The Dawn spacecraft orbited Asteroid (4) Vesta for a year, and returned disk-resolved images and spectra covering visible and near-infrared wavelengths at scales as high as 20 m/pix. The visible geometric albedo of Vesta is ~ 0.36. The disk-integrated phase function of Vesta in the visible wavelengths derived from Dawn approach data, previous ground-based observations, and Rosetta OSIRIS observations is consistent with an IAU H-G phase law with H=3.2 mag and G=0.28. Hapke's modeling yields a disk-averaged single-scattering albedo of 0.50, an asymmetry factor of -0.25, and a roughness parameter of ~20 deg at 700 nm wavelength. Vesta's surface displays the largest albedo variations observed so far on asteroids, ranging from ~0.10 to ~0.76 in geometric albedo in the visible wavelengths. The phase function of Vesta displays obvious systematic variations with respect to wavelength, with steeper slopes within the 1- and 2-micron pyroxene bands, consistent with previous ground-based observations and laboratory measurement of HED meteorites showing deeper bands at higher phase angles. The relatively high albedo of Vesta suggests significant contribution of multiple scattering. The non-linear effect of multiple scattering and the possible systematic variations of phase function with albedo across the surface of Vesta may invalidate the traditional algorithm of applying photometric correction on airless planetary surfaces.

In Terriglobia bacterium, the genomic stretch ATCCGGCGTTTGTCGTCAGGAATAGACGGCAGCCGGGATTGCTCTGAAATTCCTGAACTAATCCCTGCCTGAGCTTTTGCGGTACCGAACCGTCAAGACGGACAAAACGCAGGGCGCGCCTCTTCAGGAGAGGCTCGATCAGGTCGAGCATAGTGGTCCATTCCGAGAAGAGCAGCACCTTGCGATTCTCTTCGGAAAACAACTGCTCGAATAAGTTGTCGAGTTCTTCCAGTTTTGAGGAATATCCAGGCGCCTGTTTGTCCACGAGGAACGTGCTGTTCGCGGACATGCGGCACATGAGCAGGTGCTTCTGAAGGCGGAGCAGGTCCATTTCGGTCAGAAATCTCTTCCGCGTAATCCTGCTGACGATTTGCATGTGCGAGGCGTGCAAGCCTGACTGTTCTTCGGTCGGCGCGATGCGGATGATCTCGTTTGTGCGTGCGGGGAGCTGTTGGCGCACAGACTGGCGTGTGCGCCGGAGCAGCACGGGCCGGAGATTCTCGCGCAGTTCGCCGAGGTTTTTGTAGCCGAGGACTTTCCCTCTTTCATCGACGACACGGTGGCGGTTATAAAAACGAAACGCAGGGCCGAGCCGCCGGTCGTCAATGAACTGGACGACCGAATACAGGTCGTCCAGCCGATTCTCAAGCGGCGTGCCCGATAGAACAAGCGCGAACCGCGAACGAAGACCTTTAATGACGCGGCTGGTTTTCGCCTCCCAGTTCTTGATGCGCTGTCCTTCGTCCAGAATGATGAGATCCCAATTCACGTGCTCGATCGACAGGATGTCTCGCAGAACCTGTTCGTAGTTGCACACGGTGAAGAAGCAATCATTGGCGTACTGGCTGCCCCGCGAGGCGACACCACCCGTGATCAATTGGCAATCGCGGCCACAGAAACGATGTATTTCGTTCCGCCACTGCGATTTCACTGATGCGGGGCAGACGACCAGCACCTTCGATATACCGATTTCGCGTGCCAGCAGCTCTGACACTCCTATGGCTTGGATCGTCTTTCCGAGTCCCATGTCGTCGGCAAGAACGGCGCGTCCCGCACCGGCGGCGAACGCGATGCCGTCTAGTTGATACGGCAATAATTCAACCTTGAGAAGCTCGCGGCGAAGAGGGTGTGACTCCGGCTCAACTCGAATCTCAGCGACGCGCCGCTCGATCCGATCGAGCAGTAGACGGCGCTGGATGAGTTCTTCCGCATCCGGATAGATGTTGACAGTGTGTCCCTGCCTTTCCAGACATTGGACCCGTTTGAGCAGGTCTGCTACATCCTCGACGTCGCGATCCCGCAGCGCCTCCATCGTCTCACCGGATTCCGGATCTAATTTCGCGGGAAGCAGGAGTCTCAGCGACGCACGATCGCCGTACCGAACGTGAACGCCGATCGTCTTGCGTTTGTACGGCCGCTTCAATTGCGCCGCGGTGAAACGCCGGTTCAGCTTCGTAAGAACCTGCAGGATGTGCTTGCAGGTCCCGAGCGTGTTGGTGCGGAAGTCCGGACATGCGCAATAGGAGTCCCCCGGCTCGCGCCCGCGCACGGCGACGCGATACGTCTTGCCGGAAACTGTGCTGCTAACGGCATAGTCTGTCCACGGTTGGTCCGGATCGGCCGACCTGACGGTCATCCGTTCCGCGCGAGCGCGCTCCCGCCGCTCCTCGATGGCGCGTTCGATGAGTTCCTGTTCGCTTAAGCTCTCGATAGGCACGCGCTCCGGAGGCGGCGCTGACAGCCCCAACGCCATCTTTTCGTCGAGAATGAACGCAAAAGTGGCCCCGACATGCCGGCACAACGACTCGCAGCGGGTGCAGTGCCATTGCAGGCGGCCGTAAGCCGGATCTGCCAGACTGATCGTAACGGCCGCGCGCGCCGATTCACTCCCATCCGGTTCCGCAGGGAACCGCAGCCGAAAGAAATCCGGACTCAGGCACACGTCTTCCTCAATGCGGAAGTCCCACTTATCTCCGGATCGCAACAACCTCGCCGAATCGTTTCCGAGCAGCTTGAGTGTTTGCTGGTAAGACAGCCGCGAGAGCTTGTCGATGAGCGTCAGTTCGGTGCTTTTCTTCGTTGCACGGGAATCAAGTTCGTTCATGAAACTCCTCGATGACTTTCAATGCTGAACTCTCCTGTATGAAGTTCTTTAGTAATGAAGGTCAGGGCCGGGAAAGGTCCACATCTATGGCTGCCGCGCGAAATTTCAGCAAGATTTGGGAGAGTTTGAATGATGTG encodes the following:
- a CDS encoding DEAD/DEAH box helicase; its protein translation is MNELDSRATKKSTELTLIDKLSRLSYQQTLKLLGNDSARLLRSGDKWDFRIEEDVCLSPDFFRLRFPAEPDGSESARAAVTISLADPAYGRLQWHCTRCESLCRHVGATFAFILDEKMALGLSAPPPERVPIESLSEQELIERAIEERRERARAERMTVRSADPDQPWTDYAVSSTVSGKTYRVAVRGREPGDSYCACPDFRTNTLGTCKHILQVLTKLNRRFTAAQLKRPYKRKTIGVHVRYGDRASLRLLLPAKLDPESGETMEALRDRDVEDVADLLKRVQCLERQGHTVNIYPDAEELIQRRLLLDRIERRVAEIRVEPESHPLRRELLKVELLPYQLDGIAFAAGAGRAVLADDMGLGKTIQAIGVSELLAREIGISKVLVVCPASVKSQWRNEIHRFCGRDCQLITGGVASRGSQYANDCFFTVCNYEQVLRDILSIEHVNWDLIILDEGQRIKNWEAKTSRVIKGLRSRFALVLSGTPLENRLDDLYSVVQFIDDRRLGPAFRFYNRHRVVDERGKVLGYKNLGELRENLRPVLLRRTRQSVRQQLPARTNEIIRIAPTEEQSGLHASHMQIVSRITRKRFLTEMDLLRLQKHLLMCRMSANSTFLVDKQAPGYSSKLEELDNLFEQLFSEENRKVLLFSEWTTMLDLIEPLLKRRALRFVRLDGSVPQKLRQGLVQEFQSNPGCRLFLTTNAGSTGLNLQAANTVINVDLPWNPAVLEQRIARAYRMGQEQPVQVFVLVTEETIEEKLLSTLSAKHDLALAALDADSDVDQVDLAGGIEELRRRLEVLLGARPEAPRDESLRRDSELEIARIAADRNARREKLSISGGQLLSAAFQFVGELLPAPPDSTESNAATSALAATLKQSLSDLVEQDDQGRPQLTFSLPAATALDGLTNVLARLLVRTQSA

During platyhelminth infection, a cocktail of proteins is released by the parasite to aid invasion, initiate feeding, facilitate adaptation and mediate modulation of the host immune response. Included amongst these proteins is the Venom Allergen-Like (VAL) family, part of the larger sperm coating protein/Tpx-1/Ag5/PR-1/Sc7 (SCP/TAPS) superfamily. To explore the significance of this protein family during Platyhelminthes development and host interactions, we systematically summarize all published proteomic, genomic and immunological investigations of the VAL protein family to date. By conducting new genomic and transcriptomic interrogations to identify over 200 VAL proteins (228) from species in all 4 traditional taxonomic classes (Trematoda, Cestoda, Monogenea and Turbellaria), we further expand our knowledge related to platyhelminth VAL diversity across the phylum. Subsequent phylogenetic and tertiary structural analyses reveal several class-specific VAL features, which likely indicate a range of roles mediated by this protein family. Our comprehensive analysis of platyhelminth VALs represents a unifying synopsis for understanding diversity within this protein family and a firm context in which to initiate future functional characterization of these enigmatic members.